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Nov 25, 2022

RPG Seminar (2022-11-25)

Date: 25 November 2022 (Friday)

Time: 5:00 p.m. - 6:00 p.m.

Venue: Cheung Kung Hai Lecture Theatre 2, G/F, William M.W. Mong Block, 21 Sassoon Road


5:00 p.m.

Presenter: Miss Shujun FENG, MPhil candidate
Primary Supervisor: Dr. Chengmin QIAN
Presentation Title: Structural and functional understanding of UNG2 interaction with FAM72a
Abstract: Genomic uracils are generally repaired by error-free base excision repair (BER). However, this is not the case during antibody diversification in B cells. Uracils at immunoglobulin loci induced by activation-induced cytidine deaminase are processed in an error-prone fashion to produce high-affinity antibodies for adaptive immune response. Recently FAM72a was identified as a major determinant for mutagenic uracil repair by antagonizing UNG2, the major enzyme to remove uracils during BER. So far, the detailed molecular mechanism by which FAM72a antagonizes UNG2 remains to be determined. We are putting efforts into systematically analyzing the molecular interplay between FAM72a with UNG2, and how exactly the binding of FAM72a regulates UNG2 stability and activity.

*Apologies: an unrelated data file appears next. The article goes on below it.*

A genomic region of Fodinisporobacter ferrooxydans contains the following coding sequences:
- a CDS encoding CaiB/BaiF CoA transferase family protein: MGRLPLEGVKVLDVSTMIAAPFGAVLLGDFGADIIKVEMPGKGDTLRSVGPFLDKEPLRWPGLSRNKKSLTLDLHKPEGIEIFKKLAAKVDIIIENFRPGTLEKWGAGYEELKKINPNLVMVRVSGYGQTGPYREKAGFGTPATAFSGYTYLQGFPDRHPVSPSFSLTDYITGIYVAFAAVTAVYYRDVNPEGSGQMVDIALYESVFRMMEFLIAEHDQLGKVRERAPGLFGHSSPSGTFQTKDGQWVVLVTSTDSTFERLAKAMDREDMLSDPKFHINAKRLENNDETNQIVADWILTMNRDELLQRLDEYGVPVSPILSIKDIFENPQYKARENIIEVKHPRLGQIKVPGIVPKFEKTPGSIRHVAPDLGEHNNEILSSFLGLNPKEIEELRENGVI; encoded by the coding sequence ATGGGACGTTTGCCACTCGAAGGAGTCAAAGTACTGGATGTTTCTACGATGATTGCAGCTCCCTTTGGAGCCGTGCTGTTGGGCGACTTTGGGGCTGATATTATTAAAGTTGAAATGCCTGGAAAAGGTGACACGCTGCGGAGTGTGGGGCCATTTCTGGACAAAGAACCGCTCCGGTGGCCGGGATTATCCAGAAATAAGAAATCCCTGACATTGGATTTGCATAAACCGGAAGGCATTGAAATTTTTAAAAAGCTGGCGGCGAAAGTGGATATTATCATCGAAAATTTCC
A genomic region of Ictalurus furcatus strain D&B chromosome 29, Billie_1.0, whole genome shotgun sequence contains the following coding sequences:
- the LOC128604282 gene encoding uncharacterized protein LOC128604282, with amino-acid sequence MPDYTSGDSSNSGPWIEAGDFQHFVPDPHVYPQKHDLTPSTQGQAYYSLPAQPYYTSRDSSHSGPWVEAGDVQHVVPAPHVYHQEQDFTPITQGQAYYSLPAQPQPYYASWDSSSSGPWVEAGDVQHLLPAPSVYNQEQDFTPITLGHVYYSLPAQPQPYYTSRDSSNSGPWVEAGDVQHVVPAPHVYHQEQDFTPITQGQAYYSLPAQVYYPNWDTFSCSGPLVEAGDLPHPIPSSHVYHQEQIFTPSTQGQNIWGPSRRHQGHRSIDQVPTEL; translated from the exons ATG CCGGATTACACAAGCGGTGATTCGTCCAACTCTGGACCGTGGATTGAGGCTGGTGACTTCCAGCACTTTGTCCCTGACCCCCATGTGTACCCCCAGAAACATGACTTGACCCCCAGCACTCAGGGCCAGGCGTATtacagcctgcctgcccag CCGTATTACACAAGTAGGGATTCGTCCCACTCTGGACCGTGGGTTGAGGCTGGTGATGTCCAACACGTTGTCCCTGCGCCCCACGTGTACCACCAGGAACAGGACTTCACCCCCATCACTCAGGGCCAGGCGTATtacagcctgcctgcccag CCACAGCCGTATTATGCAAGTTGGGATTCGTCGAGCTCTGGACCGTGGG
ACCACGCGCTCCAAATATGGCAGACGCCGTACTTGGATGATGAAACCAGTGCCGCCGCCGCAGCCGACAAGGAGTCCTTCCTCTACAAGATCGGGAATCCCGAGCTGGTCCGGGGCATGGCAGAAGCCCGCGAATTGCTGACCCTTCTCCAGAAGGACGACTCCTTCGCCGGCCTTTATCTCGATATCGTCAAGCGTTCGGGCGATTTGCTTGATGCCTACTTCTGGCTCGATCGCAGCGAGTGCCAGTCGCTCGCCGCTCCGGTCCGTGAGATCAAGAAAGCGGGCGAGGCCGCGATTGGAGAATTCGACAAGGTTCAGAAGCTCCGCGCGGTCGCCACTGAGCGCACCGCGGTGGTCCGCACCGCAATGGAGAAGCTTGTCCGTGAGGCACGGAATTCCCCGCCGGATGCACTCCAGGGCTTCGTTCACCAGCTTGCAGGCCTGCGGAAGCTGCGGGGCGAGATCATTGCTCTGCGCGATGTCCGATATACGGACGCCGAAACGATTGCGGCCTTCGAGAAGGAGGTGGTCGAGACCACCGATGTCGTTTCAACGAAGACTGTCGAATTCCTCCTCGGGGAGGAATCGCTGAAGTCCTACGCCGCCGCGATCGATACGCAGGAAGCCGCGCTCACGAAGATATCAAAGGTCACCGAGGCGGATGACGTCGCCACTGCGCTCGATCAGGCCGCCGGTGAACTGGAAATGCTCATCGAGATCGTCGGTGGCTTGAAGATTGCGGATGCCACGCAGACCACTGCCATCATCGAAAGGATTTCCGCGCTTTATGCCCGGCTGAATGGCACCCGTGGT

5:30 p.m.

Presenter: Miss Yan LI, MPhil candidate
Primary Supervisor: Dr. Mu HE
Presentation Title: Step-wise differentiation of airway organoids from human pluripotent stem cells
Abstract: The respiratory system of air breathing animals represents a major interface between internal organs and the environment. Airway morphogenesis occurs during embryogenesis and generates diverse cell types with distinct physiological functions. After birth, when mammals are transitioned from the amniotic fluid to air breathing, the airway forms a protective mucosal barrier, clears inhaled pathogens, and generates immune responses to harmful signals. Disease modeling remains a challenge in animal models given the complexity of human physiology and structure. Thus, human stem cell-derived 3D organoids are developing and serving as a proxy for human development, tissue regeneration, and disease modeling. Furthermore, different organoids have been adapted for studying the pathology of airway diseases and for anti-viral drug screening. Here we present our study on the differentiation of human pluripotent stem cells, induced by stage-specific pathway modulations to become lung progenitors. Then they efficiently maturing into multiple cell types, including the airway ciliate cells.


Should you have any enquiries, please feel free to contact Miss Cynthia Cheung at 3917 9748.